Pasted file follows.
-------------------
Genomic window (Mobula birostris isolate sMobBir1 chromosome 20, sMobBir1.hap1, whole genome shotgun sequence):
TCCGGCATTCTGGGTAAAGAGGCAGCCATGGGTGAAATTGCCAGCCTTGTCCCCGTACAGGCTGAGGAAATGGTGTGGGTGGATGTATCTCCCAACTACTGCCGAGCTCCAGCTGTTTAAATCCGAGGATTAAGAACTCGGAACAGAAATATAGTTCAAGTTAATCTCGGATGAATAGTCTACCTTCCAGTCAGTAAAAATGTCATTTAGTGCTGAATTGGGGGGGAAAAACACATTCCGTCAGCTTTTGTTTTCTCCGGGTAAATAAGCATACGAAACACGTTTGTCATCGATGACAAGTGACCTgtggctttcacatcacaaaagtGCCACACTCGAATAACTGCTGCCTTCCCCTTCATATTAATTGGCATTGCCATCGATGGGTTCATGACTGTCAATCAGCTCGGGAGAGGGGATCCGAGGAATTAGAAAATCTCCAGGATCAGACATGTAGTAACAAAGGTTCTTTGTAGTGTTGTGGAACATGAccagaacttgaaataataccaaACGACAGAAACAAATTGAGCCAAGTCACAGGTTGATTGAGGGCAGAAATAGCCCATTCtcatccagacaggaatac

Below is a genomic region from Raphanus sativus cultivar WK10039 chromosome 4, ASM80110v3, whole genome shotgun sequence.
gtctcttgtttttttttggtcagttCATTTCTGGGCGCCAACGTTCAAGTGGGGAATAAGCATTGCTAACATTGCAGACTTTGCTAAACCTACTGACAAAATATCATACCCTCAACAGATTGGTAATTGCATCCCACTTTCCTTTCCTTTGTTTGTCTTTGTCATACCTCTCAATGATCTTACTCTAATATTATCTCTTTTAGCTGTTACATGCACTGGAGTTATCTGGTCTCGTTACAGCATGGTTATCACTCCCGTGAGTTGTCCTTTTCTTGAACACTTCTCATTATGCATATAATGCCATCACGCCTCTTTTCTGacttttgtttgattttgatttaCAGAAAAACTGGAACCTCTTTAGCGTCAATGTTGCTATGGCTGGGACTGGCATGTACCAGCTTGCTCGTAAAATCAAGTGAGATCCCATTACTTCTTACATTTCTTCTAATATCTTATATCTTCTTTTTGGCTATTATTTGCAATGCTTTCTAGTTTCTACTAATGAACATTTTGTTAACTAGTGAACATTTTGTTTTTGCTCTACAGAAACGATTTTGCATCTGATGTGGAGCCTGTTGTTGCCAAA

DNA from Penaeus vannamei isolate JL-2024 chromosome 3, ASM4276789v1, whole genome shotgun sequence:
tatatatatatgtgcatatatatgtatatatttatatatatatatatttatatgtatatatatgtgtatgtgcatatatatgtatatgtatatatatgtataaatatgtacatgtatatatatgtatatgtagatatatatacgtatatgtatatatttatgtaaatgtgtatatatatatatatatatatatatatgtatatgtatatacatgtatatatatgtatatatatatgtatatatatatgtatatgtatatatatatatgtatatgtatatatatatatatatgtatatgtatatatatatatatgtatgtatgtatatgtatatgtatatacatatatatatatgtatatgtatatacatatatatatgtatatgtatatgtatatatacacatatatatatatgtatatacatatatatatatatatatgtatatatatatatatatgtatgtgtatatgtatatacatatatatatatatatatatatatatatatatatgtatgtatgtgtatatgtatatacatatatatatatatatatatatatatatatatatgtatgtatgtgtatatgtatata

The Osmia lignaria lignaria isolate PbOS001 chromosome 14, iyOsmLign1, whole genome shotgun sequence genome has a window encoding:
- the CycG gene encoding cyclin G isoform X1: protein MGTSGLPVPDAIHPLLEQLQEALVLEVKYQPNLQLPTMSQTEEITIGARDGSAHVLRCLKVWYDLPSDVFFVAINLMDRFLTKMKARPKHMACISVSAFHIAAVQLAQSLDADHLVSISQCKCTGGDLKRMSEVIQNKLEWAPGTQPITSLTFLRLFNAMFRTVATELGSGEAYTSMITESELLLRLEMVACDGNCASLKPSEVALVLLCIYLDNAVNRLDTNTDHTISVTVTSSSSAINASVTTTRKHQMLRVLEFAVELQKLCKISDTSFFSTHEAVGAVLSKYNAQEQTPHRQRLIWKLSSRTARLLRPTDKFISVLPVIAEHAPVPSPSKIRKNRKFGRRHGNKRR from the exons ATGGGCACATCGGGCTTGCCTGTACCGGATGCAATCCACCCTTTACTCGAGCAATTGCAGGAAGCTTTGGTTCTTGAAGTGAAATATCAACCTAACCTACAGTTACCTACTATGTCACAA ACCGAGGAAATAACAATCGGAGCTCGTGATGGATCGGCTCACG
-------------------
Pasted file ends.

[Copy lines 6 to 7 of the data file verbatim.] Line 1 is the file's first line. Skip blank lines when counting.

tatatatatatgtgcatatatatgtatatatttatatatatatatatttatatgtatatatatgtgtatgtgcatatatatgtatatgtatatatatgtataaatatgtacatgtatatatatgtatatgtagatatatatacgtatatgtatatatttatgtaaatgtgtatatatatatatatatatatatatatgtatatgtatatacatgtatatatatgtatatatatatgtatatatatatgtatatgtatatatatatatgtatatgtatatatatatatatatgtatatgtatatatatatatatgtatgtatgtatatgtatatgtatatacatatatatatatgtatatgtatatacatatatatatgtatatgtatatgtatatatacacatatatatatatgtatatacatatatatatatatatatgtatatatatatatatatgtatgtgtatatgtatatacatatatatatatatatatatatatatatatatatgtatgtatgtgtatatgtatatacatatatatatatatatatatatatatatatatatgtatgtatgtgtatatgtatata

The Osmia lignaria lignaria isolate PbOS001 chromosome 14, iyOsmLign1, whole genome shotgun sequence genome has a window encoding: